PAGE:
mon 18/12/2017

Ghosts, Almeida Theatre | reviews, news & interviews

Ghosts, Almeida Theatre

Ghosts, Almeida Theatre

Director Richard Eyre shines light into Ibsen's dark thriller of family misfortunes

Lesley Manville and Jack Lowden, lit up with horrorHugo Glendinning

In a moment of scalding intensity at the climax of Ghosts, terrified Oswald sees the sun. Throughout the rest of Ibsen’s celebrated drama about the sins of the past, light is fairly absent. Merely cataloguing the disasters that befall its heroine Mrs Alving would certainly indicate a play living up to Ibsen’s bad reputation as the leading dramatist of doom and gloom. But that categorisation misses the excitement created by his ceaselessly taut plotting – it’s nothing less than a five-hander thriller – and the audience-grabbing pace of Richard Eyre’s steady-burn production.

Much of the tension of the 1881 play derives from the fact that everyone is defined by and trying to escape their past. Attempting to place a full stop at the end of a difficult widowhood, Mrs Alving (Lesley Manville) is about to open a neighbouring orphanage in the name of her heroic late husband. Her old friend and colleague Pastor Manders, with whom she built the orphanage, is anxious that the past strong attraction between them remain unacknowledged so that his reputation can remain intact. 

The more buried the secrets, the more everyone has to lie

Mrs Alving’s maid Regina (beady, ambitious Charlene McKenna), nursing a secret promise from Mrs Alving’s son Oswald (Jack Lowden) wants to run away to Paris with him and escape her class and her reprobate father Jacob (Brian McCardle). Jacob, a man with a past as dodgy as his present, wants control of Regina since he intends her to join him in the “home for seamen” he’s planning to run. Oswald, meanwhile, newly returned from Paris, is wracked by so-far-unspoken terror: he’s terminally ill with an unmentionable disease.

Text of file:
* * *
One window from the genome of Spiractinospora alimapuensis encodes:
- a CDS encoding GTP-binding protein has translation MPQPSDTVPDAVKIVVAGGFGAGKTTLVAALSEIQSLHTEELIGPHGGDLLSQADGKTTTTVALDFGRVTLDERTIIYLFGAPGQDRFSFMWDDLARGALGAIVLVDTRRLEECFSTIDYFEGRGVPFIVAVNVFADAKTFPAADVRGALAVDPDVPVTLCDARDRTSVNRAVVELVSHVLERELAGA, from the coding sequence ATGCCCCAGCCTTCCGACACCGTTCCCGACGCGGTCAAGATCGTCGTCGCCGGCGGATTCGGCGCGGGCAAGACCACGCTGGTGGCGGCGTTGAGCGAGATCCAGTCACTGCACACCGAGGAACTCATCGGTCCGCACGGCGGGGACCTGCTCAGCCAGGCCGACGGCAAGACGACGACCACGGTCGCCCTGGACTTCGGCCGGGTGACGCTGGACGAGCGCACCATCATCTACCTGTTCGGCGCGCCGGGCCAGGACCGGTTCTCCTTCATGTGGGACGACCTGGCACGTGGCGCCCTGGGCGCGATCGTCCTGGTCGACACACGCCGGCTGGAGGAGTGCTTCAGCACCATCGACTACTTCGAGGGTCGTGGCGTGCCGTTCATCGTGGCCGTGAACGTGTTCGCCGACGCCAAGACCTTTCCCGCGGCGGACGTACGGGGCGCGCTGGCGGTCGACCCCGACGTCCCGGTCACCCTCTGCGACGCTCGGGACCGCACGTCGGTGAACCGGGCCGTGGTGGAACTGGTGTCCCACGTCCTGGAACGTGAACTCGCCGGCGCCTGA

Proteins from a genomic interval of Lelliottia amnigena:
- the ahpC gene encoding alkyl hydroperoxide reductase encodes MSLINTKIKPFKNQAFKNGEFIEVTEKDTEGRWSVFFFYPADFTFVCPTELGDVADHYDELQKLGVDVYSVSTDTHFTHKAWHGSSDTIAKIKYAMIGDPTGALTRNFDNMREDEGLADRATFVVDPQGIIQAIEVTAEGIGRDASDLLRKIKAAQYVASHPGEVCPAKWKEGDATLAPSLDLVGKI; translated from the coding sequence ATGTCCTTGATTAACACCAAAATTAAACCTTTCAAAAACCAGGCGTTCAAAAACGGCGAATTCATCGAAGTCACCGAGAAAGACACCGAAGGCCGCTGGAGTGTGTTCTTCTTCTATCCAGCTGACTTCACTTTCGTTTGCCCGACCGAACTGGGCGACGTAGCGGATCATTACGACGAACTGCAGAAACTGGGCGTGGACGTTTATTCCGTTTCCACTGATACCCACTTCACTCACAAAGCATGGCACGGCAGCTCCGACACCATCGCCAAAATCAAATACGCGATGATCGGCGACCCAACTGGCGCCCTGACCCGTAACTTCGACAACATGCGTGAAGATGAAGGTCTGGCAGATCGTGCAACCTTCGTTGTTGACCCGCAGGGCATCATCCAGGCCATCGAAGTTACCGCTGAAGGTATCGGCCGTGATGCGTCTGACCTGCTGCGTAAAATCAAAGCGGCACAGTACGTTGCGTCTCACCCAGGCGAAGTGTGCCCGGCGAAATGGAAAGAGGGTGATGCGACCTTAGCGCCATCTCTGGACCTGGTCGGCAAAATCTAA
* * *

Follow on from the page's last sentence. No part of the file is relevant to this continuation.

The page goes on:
The more buried the secrets, the more everyone has to lie. And if that weren’t trouble enough, forward-thinking Mrs Alving, refusing to be hidebound by the small-minded society around her, changes the rules everyone lives by. Manville (pictured below, with Will Keen) shimmers with energy as she reveals the truth about her disastrous marriage to Will Keen’s ultra-fastidious Pastor. Forever neatening his jacket and smoothing his hair, Keen deftly presents a pillar of rectitude whose constant upright manner is at war with fiercely suppressed emotion.

Manipulation is the play’s motor. For good and ill, the revealing of truth produces guilty knowledge which characters use to their advantage. Chief among these is the disclosure of Regina’s parentage, a fact with appalling repurcussions seized on by everyone with further extraordinary turns of the screw.

The sure-footedness of Eyre’s direction is made clear whenever the characters obfuscate or lie. Instead of giving the game away with over-indicated subtext, the actors hold audiences rapt. Against all odds, Jacob has to argue himself out of a very tight corner with Manders and their confrontation remains on a knife-edge because McCardle outwardly appears wholly convincing while speaking what we know to be hastily made-up excuses.